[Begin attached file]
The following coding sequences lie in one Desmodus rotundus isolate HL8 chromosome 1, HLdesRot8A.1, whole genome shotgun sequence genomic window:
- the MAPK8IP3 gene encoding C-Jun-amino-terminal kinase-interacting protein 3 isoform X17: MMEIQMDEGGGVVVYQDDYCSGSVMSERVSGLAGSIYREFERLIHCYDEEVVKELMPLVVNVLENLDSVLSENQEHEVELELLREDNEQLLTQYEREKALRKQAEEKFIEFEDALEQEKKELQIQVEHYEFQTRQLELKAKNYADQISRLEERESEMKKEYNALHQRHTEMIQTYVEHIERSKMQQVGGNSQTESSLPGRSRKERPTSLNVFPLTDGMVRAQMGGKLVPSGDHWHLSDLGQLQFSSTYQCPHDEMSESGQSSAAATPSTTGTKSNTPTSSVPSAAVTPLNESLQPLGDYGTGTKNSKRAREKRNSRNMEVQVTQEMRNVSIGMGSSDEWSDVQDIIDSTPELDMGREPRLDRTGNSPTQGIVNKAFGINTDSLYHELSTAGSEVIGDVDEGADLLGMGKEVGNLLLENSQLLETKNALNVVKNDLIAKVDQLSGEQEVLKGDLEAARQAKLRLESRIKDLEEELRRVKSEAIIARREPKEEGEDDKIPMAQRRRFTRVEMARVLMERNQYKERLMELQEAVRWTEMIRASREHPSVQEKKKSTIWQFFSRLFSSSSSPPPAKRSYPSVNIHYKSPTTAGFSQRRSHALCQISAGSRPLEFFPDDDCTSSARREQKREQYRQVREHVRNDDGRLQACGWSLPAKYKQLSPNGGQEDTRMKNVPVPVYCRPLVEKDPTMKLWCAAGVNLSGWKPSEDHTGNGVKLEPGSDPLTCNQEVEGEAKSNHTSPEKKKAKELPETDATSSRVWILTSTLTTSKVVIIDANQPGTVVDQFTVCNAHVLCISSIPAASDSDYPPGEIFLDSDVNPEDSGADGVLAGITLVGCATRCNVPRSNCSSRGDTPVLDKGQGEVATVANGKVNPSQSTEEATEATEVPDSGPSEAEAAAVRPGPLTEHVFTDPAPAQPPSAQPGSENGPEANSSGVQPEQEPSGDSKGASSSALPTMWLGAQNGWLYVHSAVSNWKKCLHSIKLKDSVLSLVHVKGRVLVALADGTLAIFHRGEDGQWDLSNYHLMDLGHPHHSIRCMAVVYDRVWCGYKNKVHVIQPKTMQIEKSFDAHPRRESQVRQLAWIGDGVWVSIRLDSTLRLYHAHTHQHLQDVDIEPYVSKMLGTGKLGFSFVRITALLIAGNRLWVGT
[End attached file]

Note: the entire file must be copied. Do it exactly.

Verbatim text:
The following coding sequences lie in one Desmodus rotundus isolate HL8 chromosome 1, HLdesRot8A.1, whole genome shotgun sequence genomic window:
- the MAPK8IP3 gene encoding C-Jun-amino-terminal kinase-interacting protein 3 isoform X17: MMEIQMDEGGGVVVYQDDYCSGSVMSERVSGLAGSIYREFERLIHCYDEEVVKELMPLVVNVLENLDSVLSENQEHEVELELLREDNEQLLTQYEREKALRKQAEEKFIEFEDALEQEKKELQIQVEHYEFQTRQLELKAKNYADQISRLEERESEMKKEYNALHQRHTEMIQTYVEHIERSKMQQVGGNSQTESSLPGRSRKERPTSLNVFPLTDGMVRAQMGGKLVPSGDHWHLSDLGQLQFSSTYQCPHDEMSESGQSSAAATPSTTGTKSNTPTSSVPSAAVTPLNESLQPLGDYGTGTKNSKRAREKRNSRNMEVQVTQEMRNVSIGMGSSDEWSDVQDIIDSTPELDMGREPRLDRTGNSPTQGIVNKAFGINTDSLYHELSTAGSEVIGDVDEGADLLGMGKEVGNLLLENSQLLETKNALNVVKNDLIAKVDQLSGEQEVLKGDLEAARQAKLRLESRIKDLEEELRRVKSEAIIARREPKEEGEDDKIPMAQRRRFTRVEMARVLMERNQYKERLMELQEAVRWTEMIRASREHPSVQEKKKSTIWQFFSRLFSSSSSPPPAKRSYPSVNIHYKSPTTAGFSQRRSHALCQISAGSRPLEFFPDDDCTSSARREQKREQYRQVREHVRNDDGRLQACGWSLPAKYKQLSPNGGQEDTRMKNVPVPVYCRPLVEKDPTMKLWCAAGVNLSGWKPSEDHTGNGVKLEPGSDPLTCNQEVEGEAKSNHTSPEKKKAKELPETDATSSRVWILTSTLTTSKVVIIDANQPGTVVDQFTVCNAHVLCISSIPAASDSDYPPGEIFLDSDVNPEDSGADGVLAGITLVGCATRCNVPRSNCSSRGDTPVLDKGQGEVATVANGKVNPSQSTEEATEATEVPDSGPSEAEAAAVRPGPLTEHVFTDPAPAQPPSAQPGSENGPEANSSGVQPEQEPSGDSKGASSSALPTMWLGAQNGWLYVHSAVSNWKKCLHSIKLKDSVLSLVHVKGRVLVALADGTLAIFHRGEDGQWDLSNYHLMDLGHPHHSIRCMAVVYDRVWCGYKNKVHVIQPKTMQIEKSFDAHPRRESQVRQLAWIGDGVWVSIRLDSTLRLYHAHTHQHLQDVDIEPYVSKMLGTGKLGFSFVRITALLIAGNRLWVGT